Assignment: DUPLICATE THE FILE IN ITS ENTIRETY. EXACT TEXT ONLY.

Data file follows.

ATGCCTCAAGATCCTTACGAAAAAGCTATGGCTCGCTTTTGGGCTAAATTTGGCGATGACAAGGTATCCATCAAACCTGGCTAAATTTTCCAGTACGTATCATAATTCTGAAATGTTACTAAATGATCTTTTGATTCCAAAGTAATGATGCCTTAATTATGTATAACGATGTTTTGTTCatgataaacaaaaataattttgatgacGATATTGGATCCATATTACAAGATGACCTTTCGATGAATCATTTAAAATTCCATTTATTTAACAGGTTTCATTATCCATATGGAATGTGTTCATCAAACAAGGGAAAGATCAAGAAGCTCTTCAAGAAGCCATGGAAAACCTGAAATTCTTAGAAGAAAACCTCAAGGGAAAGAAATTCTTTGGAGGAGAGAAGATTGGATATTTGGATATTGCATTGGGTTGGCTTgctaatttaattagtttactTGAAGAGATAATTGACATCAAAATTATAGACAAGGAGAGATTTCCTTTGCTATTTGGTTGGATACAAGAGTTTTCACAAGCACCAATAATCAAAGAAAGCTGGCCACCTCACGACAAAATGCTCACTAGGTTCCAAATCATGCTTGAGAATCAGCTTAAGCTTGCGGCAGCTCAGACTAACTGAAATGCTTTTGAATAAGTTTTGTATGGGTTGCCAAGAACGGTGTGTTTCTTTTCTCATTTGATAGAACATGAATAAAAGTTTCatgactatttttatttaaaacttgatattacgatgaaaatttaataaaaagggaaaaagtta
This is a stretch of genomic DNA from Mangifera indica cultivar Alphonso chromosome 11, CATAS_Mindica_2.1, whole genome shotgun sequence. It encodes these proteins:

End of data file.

ATGCCTCAAGATCCTTACGAAAAAGCTATGGCTCGCTTTTGGGCTAAATTTGGCGATGACAAGGTATCCATCAAACCTGGCTAAATTTTCCAGTACGTATCATAATTCTGAAATGTTACTAAATGATCTTTTGATTCCAAAGTAATGATGCCTTAATTATGTATAACGATGTTTTGTTCatgataaacaaaaataattttgatgacGATATTGGATCCATATTACAAGATGACCTTTCGATGAATCATTTAAAATTCCATTTATTTAACAGGTTTCATTATCCATATGGAATGTGTTCATCAAACAAGGGAAAGATCAAGAAGCTCTTCAAGAAGCCATGGAAAACCTGAAATTCTTAGAAGAAAACCTCAAGGGAAAGAAATTCTTTGGAGGAGAGAAGATTGGATATTTGGATATTGCATTGGGTTGGCTTgctaatttaattagtttactTGAAGAGATAATTGACATCAAAATTATAGACAAGGAGAGATTTCCTTTGCTATTTGGTTGGATACAAGAGTTTTCACAAGCACCAATAATCAAAGAAAGCTGGCCACCTCACGACAAAATGCTCACTAGGTTCCAAATCATGCTTGAGAATCAGCTTAAGCTTGCGGCAGCTCAGACTAACTGAAATGCTTTTGAATAAGTTTTGTATGGGTTGCCAAGAACGGTGTGTTTCTTTTCTCATTTGATAGAACATGAATAAAAGTTTCatgactatttttatttaaaacttgatattacgatgaaaatttaataaaaagggaaaaagtta
This is a stretch of genomic DNA from Mangifera indica cultivar Alphonso chromosome 11, CATAS_Mindica_2.1, whole genome shotgun sequence. It encodes these proteins: